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Russian President Vladimir Putin used his state-of-the-nation address on Thursday to defend conservative values, referring obliquely to his government's anti-gay stance as he chided the West for treating "good and evil" equally.
Russia has faced widespread international criticism over a law banning "propaganda of non-traditional relations," which gay rights groups say has given a green light to harassment and intimidation. The law has prompted activists across the world to demand a boycott of the Winter Olympics in Sochi in February.
In his 70-minute televised speech from an ornate Kremlin hall, Putin pledged to defend traditional family values, which he said were the foundation of Russia's greatness and a bulwark against "so-called tolerance — genderless and infertile."
He lamented the "review of norms of morality" going on in many other countries.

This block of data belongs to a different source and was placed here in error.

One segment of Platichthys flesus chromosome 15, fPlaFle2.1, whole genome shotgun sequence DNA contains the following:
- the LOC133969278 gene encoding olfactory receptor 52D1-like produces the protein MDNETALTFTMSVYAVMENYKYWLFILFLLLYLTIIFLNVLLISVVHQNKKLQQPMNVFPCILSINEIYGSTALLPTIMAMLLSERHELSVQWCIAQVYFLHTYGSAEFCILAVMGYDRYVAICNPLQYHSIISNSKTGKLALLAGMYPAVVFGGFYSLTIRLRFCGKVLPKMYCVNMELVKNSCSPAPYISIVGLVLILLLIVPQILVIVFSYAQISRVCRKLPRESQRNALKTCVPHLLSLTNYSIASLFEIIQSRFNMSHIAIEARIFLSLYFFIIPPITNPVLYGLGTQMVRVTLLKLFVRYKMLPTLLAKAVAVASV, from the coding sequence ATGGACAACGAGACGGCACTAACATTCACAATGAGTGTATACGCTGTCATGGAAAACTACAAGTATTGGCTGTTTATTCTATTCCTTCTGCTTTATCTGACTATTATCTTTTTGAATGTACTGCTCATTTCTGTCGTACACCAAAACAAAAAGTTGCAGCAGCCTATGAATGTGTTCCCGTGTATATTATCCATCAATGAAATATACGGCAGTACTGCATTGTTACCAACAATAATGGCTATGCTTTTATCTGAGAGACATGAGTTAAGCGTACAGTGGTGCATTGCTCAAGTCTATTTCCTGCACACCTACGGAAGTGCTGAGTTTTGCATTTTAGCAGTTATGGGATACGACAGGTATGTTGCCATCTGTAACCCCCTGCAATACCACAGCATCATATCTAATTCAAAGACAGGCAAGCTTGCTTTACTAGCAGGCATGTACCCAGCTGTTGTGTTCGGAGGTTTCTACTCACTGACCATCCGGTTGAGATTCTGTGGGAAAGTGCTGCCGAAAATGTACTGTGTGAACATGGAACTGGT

"This destruction of traditional values from above not only entails negative consequences for society, but is also inherently anti-democratic because it is based on an abstract notion and runs counter to the will of the majority of people," Putin said.
Quoting early 20th-century Russian philosopher Nikolai Berdyaev, the president said conservatism does not stop society from progressing but "prevents it from falling backward into chaotic darkness and the state of primitive man."
This statement was met with enthusiastic applause from the audience, which was comprised of lawmakers, judges, religious leaders and federal and regional officials.
Putin is believed to be a devout Christian, but it is only in recent years that he has taken a stand to promote conservative values and the Russian Orthodox Church as he seeks to consolidate his support base.
The Associated Press
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